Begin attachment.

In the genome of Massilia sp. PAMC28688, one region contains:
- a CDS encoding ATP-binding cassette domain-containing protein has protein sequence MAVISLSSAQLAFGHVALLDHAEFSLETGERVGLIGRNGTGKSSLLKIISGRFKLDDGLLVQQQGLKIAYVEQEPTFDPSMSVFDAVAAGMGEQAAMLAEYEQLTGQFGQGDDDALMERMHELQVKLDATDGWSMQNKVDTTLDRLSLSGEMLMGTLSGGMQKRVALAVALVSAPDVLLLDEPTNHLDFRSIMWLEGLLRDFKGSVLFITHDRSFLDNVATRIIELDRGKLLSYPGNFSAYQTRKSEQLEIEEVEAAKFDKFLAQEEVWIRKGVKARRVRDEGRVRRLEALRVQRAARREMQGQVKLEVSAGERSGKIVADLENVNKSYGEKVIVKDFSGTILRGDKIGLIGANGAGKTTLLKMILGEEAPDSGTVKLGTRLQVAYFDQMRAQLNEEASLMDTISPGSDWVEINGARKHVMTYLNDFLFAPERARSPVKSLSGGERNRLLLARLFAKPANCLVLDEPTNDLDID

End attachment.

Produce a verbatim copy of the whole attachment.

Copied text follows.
In the genome of Massilia sp. PAMC28688, one region contains:
- a CDS encoding ATP-binding cassette domain-containing protein has protein sequence MAVISLSSAQLAFGHVALLDHAEFSLETGERVGLIGRNGTGKSSLLKIISGRFKLDDGLLVQQQGLKIAYVEQEPTFDPSMSVFDAVAAGMGEQAAMLAEYEQLTGQFGQGDDDALMERMHELQVKLDATDGWSMQNKVDTTLDRLSLSGEMLMGTLSGGMQKRVALAVALVSAPDVLLLDEPTNHLDFRSIMWLEGLLRDFKGSVLFITHDRSFLDNVATRIIELDRGKLLSYPGNFSAYQTRKSEQLEIEEVEAAKFDKFLAQEEVWIRKGVKARRVRDEGRVRRLEALRVQRAARREMQGQVKLEVSAGERSGKIVADLENVNKSYGEKVIVKDFSGTILRGDKIGLIGANGAGKTTLLKMILGEEAPDSGTVKLGTRLQVAYFDQMRAQLNEEASLMDTISPGSDWVEINGARKHVMTYLNDFLFAPERARSPVKSLSGGERNRLLLARLFAKPANCLVLDEPTNDLDID